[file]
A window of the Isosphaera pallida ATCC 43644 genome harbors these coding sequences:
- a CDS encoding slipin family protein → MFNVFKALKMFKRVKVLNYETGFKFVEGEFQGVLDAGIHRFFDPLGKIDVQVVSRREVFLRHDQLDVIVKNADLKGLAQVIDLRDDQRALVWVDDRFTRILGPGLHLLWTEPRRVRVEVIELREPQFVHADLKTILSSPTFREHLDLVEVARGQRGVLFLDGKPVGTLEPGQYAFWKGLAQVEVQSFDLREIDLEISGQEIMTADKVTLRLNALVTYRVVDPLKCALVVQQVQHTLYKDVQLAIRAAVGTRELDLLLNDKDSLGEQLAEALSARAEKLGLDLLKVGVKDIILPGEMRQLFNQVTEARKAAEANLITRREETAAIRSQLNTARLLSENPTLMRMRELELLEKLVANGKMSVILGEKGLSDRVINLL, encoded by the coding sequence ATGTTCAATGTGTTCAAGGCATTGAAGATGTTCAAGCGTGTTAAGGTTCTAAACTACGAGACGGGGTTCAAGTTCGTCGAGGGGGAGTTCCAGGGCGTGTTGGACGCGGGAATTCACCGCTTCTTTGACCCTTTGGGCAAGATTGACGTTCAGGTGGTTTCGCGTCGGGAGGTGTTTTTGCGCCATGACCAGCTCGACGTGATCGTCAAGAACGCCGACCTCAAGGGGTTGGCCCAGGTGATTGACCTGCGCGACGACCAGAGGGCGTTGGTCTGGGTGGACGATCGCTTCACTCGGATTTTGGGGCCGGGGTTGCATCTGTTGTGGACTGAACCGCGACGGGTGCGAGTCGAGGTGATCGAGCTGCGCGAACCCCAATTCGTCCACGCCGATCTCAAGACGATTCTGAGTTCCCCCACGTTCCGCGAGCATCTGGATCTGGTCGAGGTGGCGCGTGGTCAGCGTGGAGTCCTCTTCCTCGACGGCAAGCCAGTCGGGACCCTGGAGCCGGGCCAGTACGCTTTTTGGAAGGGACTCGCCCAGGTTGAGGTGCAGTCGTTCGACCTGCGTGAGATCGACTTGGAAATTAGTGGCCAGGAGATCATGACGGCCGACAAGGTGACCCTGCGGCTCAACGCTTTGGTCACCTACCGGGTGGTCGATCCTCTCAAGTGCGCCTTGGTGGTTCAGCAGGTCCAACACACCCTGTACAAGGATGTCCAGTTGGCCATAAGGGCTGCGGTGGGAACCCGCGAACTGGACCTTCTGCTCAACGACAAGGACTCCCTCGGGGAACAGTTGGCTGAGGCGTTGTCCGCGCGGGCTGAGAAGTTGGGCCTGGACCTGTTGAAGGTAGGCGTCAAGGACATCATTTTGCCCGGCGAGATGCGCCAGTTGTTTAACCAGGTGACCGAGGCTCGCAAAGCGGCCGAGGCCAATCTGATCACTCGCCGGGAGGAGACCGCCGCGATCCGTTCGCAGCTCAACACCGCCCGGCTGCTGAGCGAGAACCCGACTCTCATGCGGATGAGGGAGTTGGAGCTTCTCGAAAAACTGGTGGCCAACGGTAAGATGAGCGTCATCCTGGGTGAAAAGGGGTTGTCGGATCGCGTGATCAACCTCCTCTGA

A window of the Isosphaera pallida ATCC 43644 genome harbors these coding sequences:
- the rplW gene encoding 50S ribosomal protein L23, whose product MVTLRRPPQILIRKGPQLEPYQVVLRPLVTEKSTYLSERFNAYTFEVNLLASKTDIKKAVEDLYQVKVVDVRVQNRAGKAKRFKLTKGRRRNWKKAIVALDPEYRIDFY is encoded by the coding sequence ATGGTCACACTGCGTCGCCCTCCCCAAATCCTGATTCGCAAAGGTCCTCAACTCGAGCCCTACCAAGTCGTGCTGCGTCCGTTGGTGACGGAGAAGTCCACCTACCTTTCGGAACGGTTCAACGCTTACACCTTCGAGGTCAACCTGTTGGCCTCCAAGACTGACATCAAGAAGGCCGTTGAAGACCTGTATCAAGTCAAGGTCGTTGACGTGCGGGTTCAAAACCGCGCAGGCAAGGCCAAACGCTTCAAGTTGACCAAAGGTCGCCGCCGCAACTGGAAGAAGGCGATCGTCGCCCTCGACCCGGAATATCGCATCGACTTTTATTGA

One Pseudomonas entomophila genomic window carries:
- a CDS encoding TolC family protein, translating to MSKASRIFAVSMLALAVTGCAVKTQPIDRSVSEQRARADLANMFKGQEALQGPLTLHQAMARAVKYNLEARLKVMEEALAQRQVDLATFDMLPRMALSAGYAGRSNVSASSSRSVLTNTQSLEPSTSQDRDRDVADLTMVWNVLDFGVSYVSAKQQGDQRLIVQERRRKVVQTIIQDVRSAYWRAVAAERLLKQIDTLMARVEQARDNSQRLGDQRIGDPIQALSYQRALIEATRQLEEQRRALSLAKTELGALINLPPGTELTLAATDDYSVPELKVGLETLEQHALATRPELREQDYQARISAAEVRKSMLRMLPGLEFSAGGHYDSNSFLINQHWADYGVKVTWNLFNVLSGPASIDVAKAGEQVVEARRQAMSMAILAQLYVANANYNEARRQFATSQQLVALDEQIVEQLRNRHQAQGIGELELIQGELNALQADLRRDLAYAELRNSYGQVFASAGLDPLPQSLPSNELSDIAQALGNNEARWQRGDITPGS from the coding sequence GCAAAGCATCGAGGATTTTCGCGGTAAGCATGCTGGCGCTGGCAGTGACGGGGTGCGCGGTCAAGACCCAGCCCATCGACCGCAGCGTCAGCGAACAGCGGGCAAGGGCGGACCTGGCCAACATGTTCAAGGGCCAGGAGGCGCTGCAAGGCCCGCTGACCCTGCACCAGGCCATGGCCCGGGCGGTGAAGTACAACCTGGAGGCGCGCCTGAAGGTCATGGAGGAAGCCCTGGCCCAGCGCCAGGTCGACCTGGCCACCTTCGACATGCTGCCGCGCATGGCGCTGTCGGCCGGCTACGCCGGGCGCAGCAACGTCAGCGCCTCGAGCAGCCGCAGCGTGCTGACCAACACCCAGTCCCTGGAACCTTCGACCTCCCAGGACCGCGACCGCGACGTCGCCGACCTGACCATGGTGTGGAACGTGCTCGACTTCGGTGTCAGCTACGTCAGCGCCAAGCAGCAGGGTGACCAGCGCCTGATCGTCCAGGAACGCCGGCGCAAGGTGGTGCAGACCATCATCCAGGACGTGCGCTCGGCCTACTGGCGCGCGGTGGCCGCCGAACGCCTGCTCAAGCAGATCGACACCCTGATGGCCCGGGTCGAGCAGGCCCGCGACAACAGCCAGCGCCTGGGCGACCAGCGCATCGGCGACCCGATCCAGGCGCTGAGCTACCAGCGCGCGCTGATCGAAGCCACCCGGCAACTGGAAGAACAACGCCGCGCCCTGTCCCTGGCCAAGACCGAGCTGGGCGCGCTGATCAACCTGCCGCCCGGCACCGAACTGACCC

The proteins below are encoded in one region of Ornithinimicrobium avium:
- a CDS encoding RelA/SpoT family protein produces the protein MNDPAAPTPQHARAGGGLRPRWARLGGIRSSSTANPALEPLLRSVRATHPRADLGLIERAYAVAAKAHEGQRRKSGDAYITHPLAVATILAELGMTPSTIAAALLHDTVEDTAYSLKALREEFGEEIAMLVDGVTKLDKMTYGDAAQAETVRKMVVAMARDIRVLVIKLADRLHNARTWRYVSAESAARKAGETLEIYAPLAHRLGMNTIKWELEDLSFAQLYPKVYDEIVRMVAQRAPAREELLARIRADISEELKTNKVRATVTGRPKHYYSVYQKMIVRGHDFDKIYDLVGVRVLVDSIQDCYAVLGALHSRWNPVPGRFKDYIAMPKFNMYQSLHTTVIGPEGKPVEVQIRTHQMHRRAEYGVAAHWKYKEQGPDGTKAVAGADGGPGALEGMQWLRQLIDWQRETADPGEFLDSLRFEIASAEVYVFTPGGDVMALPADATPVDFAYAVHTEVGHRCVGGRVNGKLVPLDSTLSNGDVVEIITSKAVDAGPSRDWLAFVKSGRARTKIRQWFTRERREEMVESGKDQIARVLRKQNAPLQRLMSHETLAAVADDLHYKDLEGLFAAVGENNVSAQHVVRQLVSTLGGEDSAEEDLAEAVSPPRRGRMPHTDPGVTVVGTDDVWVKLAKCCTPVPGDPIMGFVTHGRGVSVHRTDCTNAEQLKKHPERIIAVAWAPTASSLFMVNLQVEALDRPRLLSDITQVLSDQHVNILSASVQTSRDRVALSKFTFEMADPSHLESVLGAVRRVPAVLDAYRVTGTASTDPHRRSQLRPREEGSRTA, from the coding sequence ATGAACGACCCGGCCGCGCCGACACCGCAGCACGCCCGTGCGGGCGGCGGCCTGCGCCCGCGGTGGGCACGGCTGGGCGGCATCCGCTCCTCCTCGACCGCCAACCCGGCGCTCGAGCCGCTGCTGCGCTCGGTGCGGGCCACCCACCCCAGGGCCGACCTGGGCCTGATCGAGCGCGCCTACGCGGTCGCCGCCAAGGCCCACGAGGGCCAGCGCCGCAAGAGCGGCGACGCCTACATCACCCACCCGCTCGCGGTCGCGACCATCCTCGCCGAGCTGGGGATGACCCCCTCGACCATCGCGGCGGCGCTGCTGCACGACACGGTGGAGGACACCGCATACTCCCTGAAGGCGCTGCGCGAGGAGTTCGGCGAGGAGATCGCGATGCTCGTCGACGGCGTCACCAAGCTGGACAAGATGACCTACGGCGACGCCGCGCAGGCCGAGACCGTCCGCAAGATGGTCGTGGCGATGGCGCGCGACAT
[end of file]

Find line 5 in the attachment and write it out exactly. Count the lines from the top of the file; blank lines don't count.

One Pseudomonas entomophila genomic window carries: